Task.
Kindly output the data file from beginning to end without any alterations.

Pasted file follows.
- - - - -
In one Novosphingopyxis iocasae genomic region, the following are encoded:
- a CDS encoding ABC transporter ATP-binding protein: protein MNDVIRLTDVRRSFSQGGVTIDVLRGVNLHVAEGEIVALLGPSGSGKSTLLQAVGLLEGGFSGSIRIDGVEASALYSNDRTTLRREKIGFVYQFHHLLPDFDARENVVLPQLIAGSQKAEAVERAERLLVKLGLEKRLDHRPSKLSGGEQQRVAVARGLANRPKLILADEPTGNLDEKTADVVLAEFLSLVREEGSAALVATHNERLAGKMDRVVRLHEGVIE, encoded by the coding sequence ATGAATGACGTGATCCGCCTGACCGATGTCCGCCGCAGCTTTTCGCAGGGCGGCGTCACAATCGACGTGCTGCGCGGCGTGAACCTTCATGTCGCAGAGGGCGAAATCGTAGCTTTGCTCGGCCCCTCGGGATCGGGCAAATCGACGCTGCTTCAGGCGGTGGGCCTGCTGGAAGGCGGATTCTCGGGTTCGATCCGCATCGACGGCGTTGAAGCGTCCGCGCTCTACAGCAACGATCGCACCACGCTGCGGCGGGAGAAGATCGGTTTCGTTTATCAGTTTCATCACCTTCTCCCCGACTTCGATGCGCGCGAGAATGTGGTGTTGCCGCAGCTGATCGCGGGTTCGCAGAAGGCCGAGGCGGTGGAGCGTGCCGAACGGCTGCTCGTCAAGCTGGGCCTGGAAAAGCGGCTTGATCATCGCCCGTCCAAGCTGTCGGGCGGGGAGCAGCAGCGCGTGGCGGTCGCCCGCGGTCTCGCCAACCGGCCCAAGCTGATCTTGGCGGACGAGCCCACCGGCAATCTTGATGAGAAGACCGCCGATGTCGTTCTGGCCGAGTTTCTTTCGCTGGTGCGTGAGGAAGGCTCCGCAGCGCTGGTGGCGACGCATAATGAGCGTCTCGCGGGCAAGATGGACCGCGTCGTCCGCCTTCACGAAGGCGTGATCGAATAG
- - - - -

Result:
In one Novosphingopyxis iocasae genomic region, the following are encoded:
- a CDS encoding ABC transporter ATP-binding protein: protein MNDVIRLTDVRRSFSQGGVTIDVLRGVNLHVAEGEIVALLGPSGSGKSTLLQAVGLLEGGFSGSIRIDGVEASALYSNDRTTLRREKIGFVYQFHHLLPDFDARENVVLPQLIAGSQKAEAVERAERLLVKLGLEKRLDHRPSKLSGGEQQRVAVARGLANRPKLILADEPTGNLDEKTADVVLAEFLSLVREEGSAALVATHNERLAGKMDRVVRLHEGVIE, encoded by the coding sequence ATGAATGACGTGATCCGCCTGACCGATGTCCGCCGCAGCTTTTCGCAGGGCGGCGTCACAATCGACGTGCTGCGCGGCGTGAACCTTCATGTCGCAGAGGGCGAAATCGTAGCTTTGCTCGGCCCCTCGGGATCGGGCAAATCGACGCTGCTTCAGGCGGTGGGCCTGCTGGAAGGCGGATTCTCGGGTTCGATCCGCATCGACGGCGTTGAAGCGTCCGCGCTCTACAGCAACGATCGCACCACGCTGCGGCGGGAGAAGATCGGTTTCGTTTATCAGTTTCATCACCTTCTCCCCGACTTCGATGCGCGCGAGAATGTGGTGTTGCCGCAGCTGATCGCGGGTTCGCAGAAGGCCGAGGCGGTGGAGCGTGCCGAACGGCTGCTCGTCAAGCTGGGCCTGGAAAAGCGGCTTGATCATCGCCCGTCCAAGCTGTCGGGCGGGGAGCAGCAGCGCGTGGCGGTCGCCCGCGGTCTCGCCAACCGGCCCAAGCTGATCTTGGCGGACGAGCCCACCGGCAATCTTGATGAGAAGACCGCCGATGTCGTTCTGGCCGAGTTTCTTTCGCTGGTGCGTGAGGAAGGCTCCGCAGCGCTGGTGGCGACGCATAATGAGCGTCTCGCGGGCAAGATGGACCGCGTCGTCCGCCTTCACGAAGGCGTGATCGAATAG